Question 351.— Under one of the clauses found in policies issued by fire insurance companies in Canada, any transfer or assignment of the property insured, without the written consent of the company, renders the policy void. Does not this seriously affect the position of banks taking security under section 74? Schedule C is in express terms an assignment of the goods.

Answer.—The clause referred to would not apply to assignments under section 74.

The Supreme Court held in Peters v. Sovereign Fire Insurance Co. (1886), that such an assignment of the property as would render a policy void under this condition must be an absolute assignment of all the insured's interest therein, and that the clause in question is not to be read as forbidding the mortgaging of the property, where the insured retains an insurable interest. The case of an assignment under sec. 74 comes very clearly within the terms of this judgment, and if this is the only condition in the policy affecting the matter, notice of security given under sec. 74 need not be given.

In a later case, Salteria v. Citizens Ins. Co. (1894), the condition in the policy reads as follows: " This policy shall not be assignable without the consent of the company. . . ;". all encumbrances effected by the insured must be notified within fifteen days thereof; in the event of any change in the title to the property insured the liability of the company shall thenceforth cease." A chattel mortgage covering the goods insured was afterwards given to a creditor, and in the chattel mortgage all policies upon the goods were assigned to the mortgagee. The court held that the policies were avoided by their transfer to the chattel mortgagee without the consent of the company, and also by the execution of the chattel mortgage which was held to constitute a "change of title " to the property. It was also held that want of notice of the chattel mortgage would, in view of the condition as to encumbrances, avoid the policy.

In the latest case, Torrop v. Imperial Fire Ins. Co. (1896) the clause on which the defence was rested made the policy void " if the said property should be sold or conveyed, or the interests of the parties therein changed." The Supreme Court of Canada held that a bill of sale which had been given, although not an absolute transfer of the property, was a change of interest which avoided the policy under this condition.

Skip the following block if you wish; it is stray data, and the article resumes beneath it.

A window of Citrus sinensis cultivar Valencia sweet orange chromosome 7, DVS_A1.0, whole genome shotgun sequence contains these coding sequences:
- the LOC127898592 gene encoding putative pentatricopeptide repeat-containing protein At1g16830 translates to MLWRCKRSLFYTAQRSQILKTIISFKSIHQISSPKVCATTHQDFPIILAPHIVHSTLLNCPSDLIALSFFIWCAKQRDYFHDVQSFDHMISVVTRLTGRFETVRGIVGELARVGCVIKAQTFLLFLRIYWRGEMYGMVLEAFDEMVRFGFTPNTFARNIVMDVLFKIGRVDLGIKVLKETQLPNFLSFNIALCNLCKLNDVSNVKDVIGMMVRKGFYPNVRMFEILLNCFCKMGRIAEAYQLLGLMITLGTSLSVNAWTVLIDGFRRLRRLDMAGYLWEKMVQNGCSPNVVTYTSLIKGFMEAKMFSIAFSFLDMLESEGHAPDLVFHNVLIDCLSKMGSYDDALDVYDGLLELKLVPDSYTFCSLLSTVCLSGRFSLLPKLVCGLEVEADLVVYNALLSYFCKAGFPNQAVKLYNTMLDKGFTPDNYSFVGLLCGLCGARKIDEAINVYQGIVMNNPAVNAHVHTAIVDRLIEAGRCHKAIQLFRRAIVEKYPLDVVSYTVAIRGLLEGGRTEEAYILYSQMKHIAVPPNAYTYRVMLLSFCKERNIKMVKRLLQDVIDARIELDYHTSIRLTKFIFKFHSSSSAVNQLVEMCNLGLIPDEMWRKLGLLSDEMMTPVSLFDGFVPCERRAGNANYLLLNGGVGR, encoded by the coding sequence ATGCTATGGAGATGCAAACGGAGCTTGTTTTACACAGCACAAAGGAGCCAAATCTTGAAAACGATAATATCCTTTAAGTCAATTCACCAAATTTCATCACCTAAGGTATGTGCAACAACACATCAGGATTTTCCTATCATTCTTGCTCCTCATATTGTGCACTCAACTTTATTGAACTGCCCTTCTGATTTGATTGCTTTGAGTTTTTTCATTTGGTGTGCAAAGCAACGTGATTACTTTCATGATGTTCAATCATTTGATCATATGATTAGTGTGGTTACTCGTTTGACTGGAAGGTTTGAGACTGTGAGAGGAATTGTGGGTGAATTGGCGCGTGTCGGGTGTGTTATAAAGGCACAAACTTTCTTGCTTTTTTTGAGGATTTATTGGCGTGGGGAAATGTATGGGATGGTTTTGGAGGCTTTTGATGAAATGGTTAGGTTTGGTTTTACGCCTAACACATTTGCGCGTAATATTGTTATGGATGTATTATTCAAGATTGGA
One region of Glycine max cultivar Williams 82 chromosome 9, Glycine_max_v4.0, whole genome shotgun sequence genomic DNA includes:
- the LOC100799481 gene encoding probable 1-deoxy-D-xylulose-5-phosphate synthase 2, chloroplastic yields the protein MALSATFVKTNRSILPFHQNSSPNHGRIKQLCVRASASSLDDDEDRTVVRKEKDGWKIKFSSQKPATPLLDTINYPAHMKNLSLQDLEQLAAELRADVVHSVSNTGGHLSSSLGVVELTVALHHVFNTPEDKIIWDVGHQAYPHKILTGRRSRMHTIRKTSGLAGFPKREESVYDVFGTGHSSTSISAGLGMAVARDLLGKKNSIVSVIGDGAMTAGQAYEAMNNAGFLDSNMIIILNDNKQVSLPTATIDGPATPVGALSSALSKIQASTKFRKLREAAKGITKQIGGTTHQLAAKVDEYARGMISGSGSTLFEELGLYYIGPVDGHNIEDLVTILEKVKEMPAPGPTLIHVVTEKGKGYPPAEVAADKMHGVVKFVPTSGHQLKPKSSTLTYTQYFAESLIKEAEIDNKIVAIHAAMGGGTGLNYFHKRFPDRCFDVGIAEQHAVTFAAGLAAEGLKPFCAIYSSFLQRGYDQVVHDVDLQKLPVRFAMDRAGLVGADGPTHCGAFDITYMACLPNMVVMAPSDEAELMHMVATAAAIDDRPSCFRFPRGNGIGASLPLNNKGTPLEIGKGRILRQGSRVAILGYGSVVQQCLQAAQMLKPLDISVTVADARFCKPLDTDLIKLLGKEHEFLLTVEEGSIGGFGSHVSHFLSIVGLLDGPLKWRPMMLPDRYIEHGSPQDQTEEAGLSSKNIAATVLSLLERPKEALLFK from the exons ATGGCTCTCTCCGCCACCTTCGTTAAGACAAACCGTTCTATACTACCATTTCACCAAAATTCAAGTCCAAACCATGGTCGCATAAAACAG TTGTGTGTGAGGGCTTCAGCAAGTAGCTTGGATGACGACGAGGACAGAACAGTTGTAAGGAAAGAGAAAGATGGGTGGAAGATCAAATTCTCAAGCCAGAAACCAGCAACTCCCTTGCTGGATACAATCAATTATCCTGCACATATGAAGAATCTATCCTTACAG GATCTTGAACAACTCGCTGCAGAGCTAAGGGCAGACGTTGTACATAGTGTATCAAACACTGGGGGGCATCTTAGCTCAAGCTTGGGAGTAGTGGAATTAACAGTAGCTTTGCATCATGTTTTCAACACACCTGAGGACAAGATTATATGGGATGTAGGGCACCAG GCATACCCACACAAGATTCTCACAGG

With such conditions in the policy as existed in the last two cases, the giving of security under sec. 74 without the consent of the company, would probably avoid the policy. It is to be remembered, however, that in almost every instance the loss, if any, under such policies is by their terms made payable to the bank holding the security, and under such circumstances no question could arise.

In so far as insurance contracts in Ontario are concerned, where the statutory conditions govern, security under sec. 74. would not contravene any of these, but in the other pro\inces it would depend entirely upon the particular language of the condition.

This was a point in the last mentioned case which is of general interest. After giving the bill of sale above mentioned the owner of the goods made a general assignment for the benefit of his creditors, by the terms of the assignment transferring to his assignee, among other things, all policies of insurance. The consent of the company to this assignment of the policies was not obtained, and this seems to have been regarded by the Supreme Court of Nova Scotia as a transfer in breach of the condition, which would have avoided the policy.